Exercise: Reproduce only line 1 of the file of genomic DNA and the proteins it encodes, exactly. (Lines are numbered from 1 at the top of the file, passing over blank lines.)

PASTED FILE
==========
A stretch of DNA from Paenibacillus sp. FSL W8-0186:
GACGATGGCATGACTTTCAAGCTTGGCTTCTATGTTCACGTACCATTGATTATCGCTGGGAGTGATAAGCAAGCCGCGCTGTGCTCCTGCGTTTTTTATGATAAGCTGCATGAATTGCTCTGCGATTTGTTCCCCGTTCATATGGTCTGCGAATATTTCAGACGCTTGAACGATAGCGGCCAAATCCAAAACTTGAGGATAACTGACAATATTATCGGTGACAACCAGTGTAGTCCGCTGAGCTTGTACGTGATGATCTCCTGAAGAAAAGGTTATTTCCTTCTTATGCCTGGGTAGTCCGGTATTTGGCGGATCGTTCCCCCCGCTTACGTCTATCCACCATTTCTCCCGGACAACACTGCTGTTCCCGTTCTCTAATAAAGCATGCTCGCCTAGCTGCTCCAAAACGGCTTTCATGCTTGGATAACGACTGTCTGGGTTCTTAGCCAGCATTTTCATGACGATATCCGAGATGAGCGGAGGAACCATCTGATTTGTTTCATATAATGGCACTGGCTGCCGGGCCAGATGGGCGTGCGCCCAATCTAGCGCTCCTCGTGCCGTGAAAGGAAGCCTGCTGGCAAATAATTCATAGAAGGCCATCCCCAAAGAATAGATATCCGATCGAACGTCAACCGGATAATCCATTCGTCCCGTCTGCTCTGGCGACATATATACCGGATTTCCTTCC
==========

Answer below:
A stretch of DNA from Paenibacillus sp. FSL W8-0186: